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Conservation Alliance Testifies For Rogue River Protections

Legislation would protect 143 miles of tributary streams, support local boating economy

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Conservation Alliance Executive Director John Sterling testified on September 11 before a Subcommittee of the US House of Representatives in support of legislation that would protect the tributary streams of the Lower Rogue River in Oregon under the federal Wild and Scenic Rivers Act.

The Oregon Treasures Act of 2008, introduced by Oregon Congressman Peter DeFazio, would designate 143 miles of rivers in the Rogue watershed as Wild and Scenic. The protections would safeguard the streams from any dams or diversions, and would prohibit logging within one-half mile in either direction of the streams.

“The Conservation Alliance supports the effort to secure new protections for the Rogue River because it is good for business,” said Sterling in his testimony. “The Rogue is an iconic recreation destination, and the Oregon Treasures Act will protect the entire watershed of the Lower Rogue.”

The Rogue is among Oregon’s most beloved rivers, and is one of the premier fishing and boating streams in the county. Congress recognized this fact in 1968 when it included 84.5 miles the Rogue River as one of the first eight units of the National Wild and Scenic Rivers System. Whitewater boating on the Wild Rogue supports 225 jobs, and generates $14 million in total economic output.

The Conservation Alliance made a grant to Klamath Siskiyou Wildlands Center in 2007 to help the organization build local support for new protections for the Rogue. That grassroots organizing motivated Rep. DeFazio to introduce the Oregon Treasures legislation.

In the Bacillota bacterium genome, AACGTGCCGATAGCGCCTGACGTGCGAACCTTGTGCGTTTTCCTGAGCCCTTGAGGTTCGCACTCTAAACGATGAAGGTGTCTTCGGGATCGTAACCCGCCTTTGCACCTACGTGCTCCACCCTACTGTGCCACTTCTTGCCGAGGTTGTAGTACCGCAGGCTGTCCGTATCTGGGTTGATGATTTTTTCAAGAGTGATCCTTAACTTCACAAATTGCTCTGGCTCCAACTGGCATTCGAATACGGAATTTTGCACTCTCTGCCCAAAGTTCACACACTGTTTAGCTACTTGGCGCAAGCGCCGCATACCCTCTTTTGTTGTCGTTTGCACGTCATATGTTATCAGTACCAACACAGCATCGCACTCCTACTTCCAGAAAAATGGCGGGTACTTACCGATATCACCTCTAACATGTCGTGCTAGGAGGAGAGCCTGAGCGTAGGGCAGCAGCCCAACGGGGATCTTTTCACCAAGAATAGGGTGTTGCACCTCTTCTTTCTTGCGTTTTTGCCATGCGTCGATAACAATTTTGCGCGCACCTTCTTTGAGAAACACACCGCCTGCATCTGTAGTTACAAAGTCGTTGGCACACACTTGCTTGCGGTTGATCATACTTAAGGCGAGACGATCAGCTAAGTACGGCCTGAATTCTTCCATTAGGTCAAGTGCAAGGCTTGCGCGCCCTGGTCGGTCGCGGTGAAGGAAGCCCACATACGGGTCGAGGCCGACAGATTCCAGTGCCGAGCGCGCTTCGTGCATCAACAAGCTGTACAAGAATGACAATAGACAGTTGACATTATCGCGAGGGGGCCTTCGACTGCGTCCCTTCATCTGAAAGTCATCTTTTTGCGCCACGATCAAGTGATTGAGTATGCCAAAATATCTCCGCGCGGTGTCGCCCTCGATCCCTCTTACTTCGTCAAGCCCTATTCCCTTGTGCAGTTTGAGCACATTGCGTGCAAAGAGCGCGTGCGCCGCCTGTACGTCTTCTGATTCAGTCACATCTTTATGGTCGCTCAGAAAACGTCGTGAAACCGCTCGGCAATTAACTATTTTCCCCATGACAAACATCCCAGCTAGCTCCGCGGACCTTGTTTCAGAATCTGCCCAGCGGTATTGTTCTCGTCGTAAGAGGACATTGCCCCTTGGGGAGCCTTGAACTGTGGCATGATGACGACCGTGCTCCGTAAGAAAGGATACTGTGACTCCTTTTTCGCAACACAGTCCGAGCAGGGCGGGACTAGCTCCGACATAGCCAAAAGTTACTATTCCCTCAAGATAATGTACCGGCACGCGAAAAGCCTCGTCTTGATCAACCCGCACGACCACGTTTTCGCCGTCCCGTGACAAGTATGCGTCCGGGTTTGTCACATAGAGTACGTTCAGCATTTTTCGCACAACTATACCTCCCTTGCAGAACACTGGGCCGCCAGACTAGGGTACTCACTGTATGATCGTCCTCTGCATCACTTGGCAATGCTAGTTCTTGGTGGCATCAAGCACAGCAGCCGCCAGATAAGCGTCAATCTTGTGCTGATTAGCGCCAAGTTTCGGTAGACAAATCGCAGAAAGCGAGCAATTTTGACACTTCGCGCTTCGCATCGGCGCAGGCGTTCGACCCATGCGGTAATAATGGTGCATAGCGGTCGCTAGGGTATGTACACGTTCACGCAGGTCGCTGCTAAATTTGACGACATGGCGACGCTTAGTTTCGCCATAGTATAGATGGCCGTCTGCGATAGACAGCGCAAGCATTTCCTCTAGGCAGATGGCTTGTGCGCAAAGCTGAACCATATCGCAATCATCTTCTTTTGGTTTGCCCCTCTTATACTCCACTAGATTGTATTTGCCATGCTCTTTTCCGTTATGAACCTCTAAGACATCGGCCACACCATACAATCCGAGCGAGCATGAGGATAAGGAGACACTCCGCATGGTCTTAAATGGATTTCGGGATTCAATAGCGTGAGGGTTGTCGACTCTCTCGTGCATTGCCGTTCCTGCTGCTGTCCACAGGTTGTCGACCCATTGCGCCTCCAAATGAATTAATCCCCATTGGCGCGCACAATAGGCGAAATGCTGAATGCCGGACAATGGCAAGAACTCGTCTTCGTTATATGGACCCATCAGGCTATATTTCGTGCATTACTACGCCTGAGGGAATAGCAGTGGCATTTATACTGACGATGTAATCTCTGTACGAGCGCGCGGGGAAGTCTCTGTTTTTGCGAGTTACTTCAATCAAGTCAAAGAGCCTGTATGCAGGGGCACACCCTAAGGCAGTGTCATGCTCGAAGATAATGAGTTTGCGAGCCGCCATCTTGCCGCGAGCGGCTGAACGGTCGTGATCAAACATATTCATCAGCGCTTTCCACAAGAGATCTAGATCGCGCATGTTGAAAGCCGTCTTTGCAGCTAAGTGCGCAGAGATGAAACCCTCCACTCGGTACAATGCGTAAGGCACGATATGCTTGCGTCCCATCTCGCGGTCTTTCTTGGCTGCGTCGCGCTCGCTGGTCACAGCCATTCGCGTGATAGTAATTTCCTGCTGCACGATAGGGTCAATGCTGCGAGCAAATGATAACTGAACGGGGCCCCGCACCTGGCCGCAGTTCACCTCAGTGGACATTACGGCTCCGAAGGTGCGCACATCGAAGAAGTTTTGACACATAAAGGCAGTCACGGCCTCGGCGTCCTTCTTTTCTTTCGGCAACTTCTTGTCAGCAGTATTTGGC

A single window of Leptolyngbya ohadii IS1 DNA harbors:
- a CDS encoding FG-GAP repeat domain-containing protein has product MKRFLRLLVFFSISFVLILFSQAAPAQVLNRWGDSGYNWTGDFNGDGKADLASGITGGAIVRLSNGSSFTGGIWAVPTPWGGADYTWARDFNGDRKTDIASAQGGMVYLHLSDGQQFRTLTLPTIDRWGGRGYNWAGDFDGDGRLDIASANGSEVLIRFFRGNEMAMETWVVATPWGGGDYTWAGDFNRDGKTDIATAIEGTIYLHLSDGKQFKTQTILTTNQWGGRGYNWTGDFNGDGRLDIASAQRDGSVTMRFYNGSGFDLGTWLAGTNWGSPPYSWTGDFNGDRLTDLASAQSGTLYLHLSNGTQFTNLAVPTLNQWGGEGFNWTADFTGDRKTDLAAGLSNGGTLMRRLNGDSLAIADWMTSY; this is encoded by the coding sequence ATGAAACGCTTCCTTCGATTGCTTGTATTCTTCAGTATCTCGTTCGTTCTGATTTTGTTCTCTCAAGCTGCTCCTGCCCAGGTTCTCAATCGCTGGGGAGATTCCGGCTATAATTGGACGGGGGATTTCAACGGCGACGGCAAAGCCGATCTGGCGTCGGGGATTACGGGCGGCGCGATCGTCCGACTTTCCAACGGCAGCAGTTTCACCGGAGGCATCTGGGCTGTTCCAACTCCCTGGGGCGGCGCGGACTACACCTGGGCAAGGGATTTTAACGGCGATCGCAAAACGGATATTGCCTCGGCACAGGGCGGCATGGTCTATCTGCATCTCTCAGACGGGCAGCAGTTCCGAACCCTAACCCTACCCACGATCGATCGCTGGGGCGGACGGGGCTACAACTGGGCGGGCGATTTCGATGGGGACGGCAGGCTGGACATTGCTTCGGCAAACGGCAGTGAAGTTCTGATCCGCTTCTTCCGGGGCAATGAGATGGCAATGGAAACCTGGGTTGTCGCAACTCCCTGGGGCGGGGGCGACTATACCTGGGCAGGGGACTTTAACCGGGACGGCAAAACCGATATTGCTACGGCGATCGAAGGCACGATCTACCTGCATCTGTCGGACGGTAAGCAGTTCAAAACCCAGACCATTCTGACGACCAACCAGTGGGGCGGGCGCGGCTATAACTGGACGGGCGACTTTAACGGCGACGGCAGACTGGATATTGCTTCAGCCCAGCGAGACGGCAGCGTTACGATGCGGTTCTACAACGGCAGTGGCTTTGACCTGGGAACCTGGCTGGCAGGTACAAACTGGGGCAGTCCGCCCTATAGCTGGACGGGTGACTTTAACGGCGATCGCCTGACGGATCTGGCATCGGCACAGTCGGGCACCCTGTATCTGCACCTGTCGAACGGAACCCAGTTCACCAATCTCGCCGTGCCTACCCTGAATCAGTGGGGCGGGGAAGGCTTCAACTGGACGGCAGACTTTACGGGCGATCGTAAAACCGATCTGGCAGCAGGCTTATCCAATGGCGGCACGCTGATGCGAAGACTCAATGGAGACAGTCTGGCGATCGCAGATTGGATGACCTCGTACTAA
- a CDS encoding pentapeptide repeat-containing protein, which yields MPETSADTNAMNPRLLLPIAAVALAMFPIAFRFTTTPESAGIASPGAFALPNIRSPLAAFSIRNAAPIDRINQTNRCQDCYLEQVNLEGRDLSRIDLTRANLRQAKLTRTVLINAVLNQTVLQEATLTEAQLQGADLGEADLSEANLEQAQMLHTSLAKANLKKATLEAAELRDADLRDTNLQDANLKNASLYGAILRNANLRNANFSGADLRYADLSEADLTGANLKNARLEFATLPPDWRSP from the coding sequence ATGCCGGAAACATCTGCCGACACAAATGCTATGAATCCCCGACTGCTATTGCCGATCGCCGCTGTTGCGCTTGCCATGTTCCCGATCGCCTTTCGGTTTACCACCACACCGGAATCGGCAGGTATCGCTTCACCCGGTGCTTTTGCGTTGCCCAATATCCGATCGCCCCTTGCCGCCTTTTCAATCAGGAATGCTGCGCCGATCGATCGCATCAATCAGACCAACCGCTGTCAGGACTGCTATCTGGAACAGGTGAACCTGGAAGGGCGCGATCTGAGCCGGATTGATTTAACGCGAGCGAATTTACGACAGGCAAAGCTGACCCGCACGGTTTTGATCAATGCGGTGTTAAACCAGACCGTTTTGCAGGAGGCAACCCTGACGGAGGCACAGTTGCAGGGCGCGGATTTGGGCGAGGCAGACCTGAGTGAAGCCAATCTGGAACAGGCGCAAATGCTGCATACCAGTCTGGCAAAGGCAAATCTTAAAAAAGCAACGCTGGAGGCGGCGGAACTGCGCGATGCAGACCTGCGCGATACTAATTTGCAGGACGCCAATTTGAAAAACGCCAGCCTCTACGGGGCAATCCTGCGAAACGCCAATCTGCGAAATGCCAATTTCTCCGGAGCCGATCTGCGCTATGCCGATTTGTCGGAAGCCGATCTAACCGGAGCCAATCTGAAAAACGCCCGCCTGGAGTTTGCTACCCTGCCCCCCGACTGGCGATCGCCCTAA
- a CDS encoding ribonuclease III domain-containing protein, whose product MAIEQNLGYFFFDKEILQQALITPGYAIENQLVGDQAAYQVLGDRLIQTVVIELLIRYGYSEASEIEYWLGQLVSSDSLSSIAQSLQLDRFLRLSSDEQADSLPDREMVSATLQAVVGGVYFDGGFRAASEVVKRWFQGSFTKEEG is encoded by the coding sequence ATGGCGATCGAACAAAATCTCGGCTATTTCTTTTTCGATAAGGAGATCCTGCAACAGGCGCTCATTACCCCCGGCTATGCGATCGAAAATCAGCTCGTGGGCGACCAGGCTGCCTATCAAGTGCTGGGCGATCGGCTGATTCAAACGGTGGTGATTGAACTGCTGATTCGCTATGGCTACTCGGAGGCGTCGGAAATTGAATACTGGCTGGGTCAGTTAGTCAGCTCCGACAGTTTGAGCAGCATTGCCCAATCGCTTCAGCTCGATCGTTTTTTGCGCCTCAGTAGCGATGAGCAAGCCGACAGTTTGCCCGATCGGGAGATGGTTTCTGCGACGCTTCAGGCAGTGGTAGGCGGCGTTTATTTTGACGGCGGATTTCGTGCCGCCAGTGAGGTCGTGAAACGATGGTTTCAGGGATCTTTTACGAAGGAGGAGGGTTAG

“These watersheds are threatened by proposed logging,” said Sterling. “We know that the Rogue watershed has greater and more long-term economic value for recreation than for timber.”

About The Conservation Alliance:
The Conservation Alliance is an organization of outdoor businesses whose collective contributions support grassroots environmental organizations and their efforts to protect wild places where outdoor enthusiasts recreate. Alliance funds have played a key role in protecting rivers, trails, wildlands and climbing areas.

Membership in the Alliance is open to companies representing all aspects of the outdoor industry, including manufacturers, retailers, publishers, mills and sales representatives. The result is a diverse group of businesses whose livelihood depends on protecting our natural environment.

Since its inception in 1989, the Alliance has contributed more than $6.5 million to grassroots environmental groups. Alliance funding has helped save over 38 million acres of wildlands; 26 dams have either been stopped or removed; and the group helped preserve access to more than 16,000 miles of waterways and several climbing areas.

For complete information on the Conservation Alliance, see

John Sterling

Kristin Carpenter-Ogden